It’s been a challenging month to be a Helios and Matheson (NASDAQ:HMNY) bull, with the stock having lost close to two thirds in value since the start of May. The root of HMNY’s trouble comes down to MoviePass, and a bigger question hanging overhead: sustainability. An SEC filing turned this promising tech stock to falling knife overnight and sent HMNY investors running frantically for the hills. Crunching the numbers, the company’s cash on deck of $15.5 million seems to be eclipsed by a cash burn towering at around $21.7 million in cash each month.
The most recent plunge follows a bearish opinion from Seeking Alpha blogger Julian Lin, costing HMNY another approximately 11% in share weakness today.
Though this company scored a profit in its last quarter, Lin urges “caution” here when it comes to falling for “accounting tricks.” This is a stock quick-on-the-dash to the market floor and Lin is out with a “warning” to “not buy into this thinking that this is the next big thing.” When calculating the numbers and attempting to predict prospective earnings, Lin comes to a stark conclusion: “It isn’t pretty. HMNY remains a high conviction short,” adding, “even when using the most rosiest of rosiest of assumptions.”
Here’s the gimmick, from Lin’s eyes: Yes, technically the tech player posted first quarter numbers that entirely trounced expectations, serving up an impressive $0.09 in EPS that beat out the Street’s -$1.38 forecast. When annualizing this, that marks EPS of $0.36. That said, Lin wants to “set the record straight,” acknowledging, “For a stock growing subscribers at an obscene rate, at first glance this screams deep value.” However, “When looking at their income statement, we can see a line titled ‘Change in fair market value – warrant liabilities’ of $93,608,200,” underscores Lin, who adds: “This huge number helped swing their results from deep negatives to the positive territory.”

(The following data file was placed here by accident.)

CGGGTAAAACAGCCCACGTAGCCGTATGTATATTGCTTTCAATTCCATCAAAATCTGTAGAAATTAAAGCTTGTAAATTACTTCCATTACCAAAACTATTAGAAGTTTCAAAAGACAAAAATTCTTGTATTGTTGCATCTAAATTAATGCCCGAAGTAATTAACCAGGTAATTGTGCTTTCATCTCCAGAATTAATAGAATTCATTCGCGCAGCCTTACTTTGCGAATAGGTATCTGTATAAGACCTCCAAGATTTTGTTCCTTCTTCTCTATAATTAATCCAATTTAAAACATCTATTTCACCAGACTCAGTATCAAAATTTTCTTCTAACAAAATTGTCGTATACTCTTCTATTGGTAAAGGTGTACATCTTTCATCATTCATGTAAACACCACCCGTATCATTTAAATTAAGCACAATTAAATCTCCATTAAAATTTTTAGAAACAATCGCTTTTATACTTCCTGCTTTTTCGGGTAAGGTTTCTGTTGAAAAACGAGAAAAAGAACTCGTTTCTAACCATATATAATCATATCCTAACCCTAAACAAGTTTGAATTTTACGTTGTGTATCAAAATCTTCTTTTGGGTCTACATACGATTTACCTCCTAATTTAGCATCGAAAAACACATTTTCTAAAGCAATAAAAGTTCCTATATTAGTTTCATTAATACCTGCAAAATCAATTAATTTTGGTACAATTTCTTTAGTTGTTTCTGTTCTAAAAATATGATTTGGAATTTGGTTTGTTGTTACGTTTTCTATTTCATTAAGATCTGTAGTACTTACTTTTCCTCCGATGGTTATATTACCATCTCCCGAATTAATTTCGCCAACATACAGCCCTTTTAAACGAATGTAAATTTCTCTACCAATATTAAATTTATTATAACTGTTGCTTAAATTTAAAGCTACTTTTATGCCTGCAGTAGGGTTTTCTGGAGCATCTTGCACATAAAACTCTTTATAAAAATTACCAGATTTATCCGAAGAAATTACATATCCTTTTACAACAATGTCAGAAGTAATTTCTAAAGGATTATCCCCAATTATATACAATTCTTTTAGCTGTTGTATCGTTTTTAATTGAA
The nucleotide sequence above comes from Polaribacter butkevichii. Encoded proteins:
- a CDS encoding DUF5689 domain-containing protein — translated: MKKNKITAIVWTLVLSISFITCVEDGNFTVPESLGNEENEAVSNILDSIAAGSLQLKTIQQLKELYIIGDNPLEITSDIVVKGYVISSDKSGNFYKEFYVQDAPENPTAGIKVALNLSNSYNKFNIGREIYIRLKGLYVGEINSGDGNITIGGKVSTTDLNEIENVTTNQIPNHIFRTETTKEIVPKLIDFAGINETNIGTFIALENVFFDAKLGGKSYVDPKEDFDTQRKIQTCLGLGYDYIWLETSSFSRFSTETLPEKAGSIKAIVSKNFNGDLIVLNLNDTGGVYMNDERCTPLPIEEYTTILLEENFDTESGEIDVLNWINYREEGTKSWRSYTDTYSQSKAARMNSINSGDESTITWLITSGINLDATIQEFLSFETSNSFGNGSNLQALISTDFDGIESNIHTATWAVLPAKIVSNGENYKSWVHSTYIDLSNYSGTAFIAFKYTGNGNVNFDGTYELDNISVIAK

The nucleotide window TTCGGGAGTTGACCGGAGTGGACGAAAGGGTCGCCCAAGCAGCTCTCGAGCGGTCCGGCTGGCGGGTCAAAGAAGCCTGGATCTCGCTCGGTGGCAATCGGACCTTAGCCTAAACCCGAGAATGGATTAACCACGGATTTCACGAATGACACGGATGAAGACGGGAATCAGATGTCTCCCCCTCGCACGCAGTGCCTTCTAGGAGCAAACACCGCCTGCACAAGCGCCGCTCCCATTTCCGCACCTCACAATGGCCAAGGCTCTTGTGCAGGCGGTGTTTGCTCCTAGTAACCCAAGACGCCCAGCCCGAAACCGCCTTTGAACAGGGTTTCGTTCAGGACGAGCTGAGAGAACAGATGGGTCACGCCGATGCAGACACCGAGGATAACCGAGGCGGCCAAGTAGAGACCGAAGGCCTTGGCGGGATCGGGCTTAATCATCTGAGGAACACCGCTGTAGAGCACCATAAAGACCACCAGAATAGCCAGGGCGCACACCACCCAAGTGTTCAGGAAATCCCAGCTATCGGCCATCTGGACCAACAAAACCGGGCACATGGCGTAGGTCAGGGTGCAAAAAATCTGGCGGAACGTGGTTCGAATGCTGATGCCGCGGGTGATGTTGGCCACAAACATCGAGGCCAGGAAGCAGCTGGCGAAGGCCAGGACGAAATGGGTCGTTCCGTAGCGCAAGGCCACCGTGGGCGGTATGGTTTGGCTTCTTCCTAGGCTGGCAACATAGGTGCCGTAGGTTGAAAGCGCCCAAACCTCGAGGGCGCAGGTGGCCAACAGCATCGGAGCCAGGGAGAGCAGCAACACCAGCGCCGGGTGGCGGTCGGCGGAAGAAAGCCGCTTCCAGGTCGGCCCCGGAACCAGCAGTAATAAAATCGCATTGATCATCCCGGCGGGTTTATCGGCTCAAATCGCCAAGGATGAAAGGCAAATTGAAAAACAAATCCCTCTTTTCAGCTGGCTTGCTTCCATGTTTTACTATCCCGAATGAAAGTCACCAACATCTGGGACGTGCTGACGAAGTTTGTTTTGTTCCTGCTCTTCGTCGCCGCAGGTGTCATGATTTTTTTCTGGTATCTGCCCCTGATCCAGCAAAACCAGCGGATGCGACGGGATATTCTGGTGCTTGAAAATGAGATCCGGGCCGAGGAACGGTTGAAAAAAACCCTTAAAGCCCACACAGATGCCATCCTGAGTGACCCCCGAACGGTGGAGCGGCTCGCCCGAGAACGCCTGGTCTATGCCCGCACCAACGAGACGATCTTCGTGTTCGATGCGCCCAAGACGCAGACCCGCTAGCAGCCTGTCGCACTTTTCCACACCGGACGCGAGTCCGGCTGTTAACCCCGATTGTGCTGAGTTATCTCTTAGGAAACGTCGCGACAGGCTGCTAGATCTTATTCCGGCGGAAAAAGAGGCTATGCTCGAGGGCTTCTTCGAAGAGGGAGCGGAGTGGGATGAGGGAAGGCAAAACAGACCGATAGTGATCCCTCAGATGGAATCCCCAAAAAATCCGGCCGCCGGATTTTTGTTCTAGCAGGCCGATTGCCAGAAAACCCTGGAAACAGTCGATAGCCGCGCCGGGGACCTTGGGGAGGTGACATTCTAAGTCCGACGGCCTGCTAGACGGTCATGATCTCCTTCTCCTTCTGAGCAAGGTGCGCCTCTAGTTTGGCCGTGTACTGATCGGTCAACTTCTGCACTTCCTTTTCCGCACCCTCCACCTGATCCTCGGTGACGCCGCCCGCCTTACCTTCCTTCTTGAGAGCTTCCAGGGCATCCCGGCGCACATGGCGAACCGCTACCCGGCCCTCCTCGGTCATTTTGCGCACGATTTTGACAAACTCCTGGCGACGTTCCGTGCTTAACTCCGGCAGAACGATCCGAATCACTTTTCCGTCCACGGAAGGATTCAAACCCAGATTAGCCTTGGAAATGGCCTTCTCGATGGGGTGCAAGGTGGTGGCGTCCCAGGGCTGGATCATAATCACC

“Cash flow doesn’t lie,” continues the blogger, asserting his bearish stance: “We can see in the statement of cash flows that this is really a one time adjustment as it does not show up as cash and is subtracted out to arrive at cash from operations.” After all, this is a company with original warrants of $14.31 written off the table, which the blogger attributes to such a drastic dip in valuation that a lot of prior issued warrants have been rendered “virtually worthless.” It seems to Lin that the HMNY team is masking just how bad the actual cash flow burn of the last quarter was- one soaring past $68 million.
What about investors who consider a stock whose valuation circles close to $0.60 per share “cheap?” While Lin believes this suggests $31.8 million as a market cap, he questions this, finding the stock substantially “overvalued,” even with bullish assumptions. When trying to angle for costs down the line, the blogger notes a company that posted $47 million in subscription revenue in the latest quarter coupled with $136 million in cost of revenues. Lin dives into the mathematics, calculating that for every dollar of subscriptions, HMNY shelled out $2.88. Meanwhile, the company’s subscription revenues shift each month between $7 and $10, so even with an encouraged bet of $9, this suggests movie tickets cost $10. In other words, with subscribers seeing 2.6 movies each month, this translates to a cash deficit each month of $17 per subscriber.
Take into account the expense required to magnetize 10 million subscribers to HMNY’s base. Lin says under the assumption that subscribers rise at a pace of 15% each month and assuming when HMNY hits 5 million subscribers the company gets $3 per ticket in concessions to a “magic” 10 million, it appears roughly $700 million more in funding will be needed. With a base now of $30 million, Lin sizes up a challenging trajectory that will put shares under hot water for selling more than 23 times that amount in market cap.
Essentially, the more Lin breaks down the numbers, the more he sees underwhelming prospective return for a stock that frankly is already beleaguered in attempting to remain in business. This is not even factoring that a 15% monthly subscriber growth rate is quite “aggressive” to maintain to reach 10 million subscribers; and Lin finds it unlikely movie theaters want to give the whole of their income over to the company.
In a nutshell, “HMNY reported earnings which looked better than they really were due to non-cash flow adjustments. Because my overly optimistic assumptions are still unable to show that HMNY is cheap, it is clear that HMNY does not currently present any potential value and is a strong short candidate. Target price remains $0,” Lin concludes.
According to TipRanks, three-star blogger Julian Lin has a yearly average return of 3.2% and a 61% success rate. Lin has an average return of 21.6% when recommending HMNY and is ranked #2,171 out of 6,474 bloggers.
TipRanks indicates analysts on Wall Street tend to disagree with Lin’s bearish perspective on HMNY stock, as all 3 analysts polled in the last 3 months rate a Buy on HMNY stock. With a massive return potential of nearly 2,554%, the stock’s consensus target price stands at $14.33.